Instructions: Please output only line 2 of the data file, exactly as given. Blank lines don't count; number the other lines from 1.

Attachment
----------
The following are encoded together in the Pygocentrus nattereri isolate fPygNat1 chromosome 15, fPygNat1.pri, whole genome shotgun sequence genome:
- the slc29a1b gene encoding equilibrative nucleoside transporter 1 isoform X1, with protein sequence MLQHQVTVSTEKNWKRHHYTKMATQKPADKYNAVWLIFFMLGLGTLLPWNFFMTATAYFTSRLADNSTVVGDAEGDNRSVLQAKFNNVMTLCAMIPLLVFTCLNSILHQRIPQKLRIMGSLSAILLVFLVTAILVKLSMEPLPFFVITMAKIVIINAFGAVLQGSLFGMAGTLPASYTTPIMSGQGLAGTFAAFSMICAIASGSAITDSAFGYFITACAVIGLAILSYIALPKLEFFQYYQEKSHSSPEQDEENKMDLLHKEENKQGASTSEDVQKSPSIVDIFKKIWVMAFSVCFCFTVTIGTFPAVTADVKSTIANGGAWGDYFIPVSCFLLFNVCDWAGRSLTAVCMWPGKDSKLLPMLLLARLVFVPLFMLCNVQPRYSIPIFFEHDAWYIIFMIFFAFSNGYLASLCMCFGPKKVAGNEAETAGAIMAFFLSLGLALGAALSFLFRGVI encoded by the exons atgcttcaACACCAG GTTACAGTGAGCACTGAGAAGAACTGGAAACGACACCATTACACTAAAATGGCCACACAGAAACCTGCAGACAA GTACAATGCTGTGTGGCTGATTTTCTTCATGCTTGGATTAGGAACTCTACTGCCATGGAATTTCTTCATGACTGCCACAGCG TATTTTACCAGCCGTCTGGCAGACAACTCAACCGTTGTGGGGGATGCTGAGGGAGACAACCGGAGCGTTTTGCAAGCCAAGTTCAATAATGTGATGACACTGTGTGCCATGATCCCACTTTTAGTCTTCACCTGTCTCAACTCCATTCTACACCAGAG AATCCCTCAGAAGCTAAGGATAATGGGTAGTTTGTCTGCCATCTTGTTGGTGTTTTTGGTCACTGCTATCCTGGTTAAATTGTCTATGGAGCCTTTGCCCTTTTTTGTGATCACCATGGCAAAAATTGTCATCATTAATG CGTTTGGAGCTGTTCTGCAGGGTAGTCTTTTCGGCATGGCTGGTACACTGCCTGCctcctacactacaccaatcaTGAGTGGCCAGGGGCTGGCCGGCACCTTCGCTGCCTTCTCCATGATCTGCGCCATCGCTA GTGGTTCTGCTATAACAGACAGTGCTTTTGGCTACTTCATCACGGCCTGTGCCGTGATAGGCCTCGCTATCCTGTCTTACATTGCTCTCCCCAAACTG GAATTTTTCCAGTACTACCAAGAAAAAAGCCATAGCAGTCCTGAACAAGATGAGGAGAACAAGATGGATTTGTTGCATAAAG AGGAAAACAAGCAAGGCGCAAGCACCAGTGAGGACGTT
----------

- the slc29a1b gene encoding equilibrative nucleoside transporter 1 isoform X1, with protein sequence MLQHQVTVSTEKNWKRHHYTKMATQKPADKYNAVWLIFFMLGLGTLLPWNFFMTATAYFTSRLADNSTVVGDAEGDNRSVLQAKFNNVMTLCAMIPLLVFTCLNSILHQRIPQKLRIMGSLSAILLVFLVTAILVKLSMEPLPFFVITMAKIVIINAFGAVLQGSLFGMAGTLPASYTTPIMSGQGLAGTFAAFSMICAIASGSAITDSAFGYFITACAVIGLAILSYIALPKLEFFQYYQEKSHSSPEQDEENKMDLLHKEENKQGASTSEDVQKSPSIVDIFKKIWVMAFSVCFCFTVTIGTFPAVTADVKSTIANGGAWGDYFIPVSCFLLFNVCDWAGRSLTAVCMWPGKDSKLLPMLLLARLVFVPLFMLCNVQPRYSIPIFFEHDAWYIIFMIFFAFSNGYLASLCMCFGPKKVAGNEAETAGAIMAFFLSLGLALGAALSFLFRGVI encoded by the exons atgcttcaACACCAG GTTACAGTGAGCACTGAGAAGAACTGGAAACGACACCATTACACTAAAATGGCCACACAGAAACCTGCAGACAA GTACAATGCTGTGTGGCTGATTTTCTTCATGCTTGGATTAGGAACTCTACTGCCATGGAATTTCTTCATGACTGCCACAGCG TATTTTACCAGCCGTCTGGCAGACAACTCAACCGTTGTGGGGGATGCTGAGGGAGACAACCGGAGCGTTTTGCAAGCCAAGTTCAATAATGTGATGACACTGTGTGCCATGATCCCACTTTTAGTCTTCACCTGTCTCAACTCCATTCTACACCAGAG AATCCCTCAGAAGCTAAGGATAATGGGTAGTTTGTCTGCCATCTTGTTGGTGTTTTTGGTCACTGCTATCCTGGTTAAATTGTCTATGGAGCCTTTGCCCTTTTTTGTGATCACCATGGCAAAAATTGTCATCATTAATG CGTTTGGAGCTGTTCTGCAGGGTAGTCTTTTCGGCATGGCTGGTACACTGCCTGCctcctacactacaccaatcaTGAGTGGCCAGGGGCTGGCCGGCACCTTCGCTGCCTTCTCCATGATCTGCGCCATCGCTA GTGGTTCTGCTATAACAGACAGTGCTTTTGGCTACTTCATCACGGCCTGTGCCGTGATAGGCCTCGCTATCCTGTCTTACATTGCTCTCCCCAAACTG GAATTTTTCCAGTACTACCAAGAAAAAAGCCATAGCAGTCCTGAACAAGATGAGGAGAACAAGATGGATTTGTTGCATAAAG AGGAAAACAAGCAAGGCGCAAGCACCAGTGAGGACGTT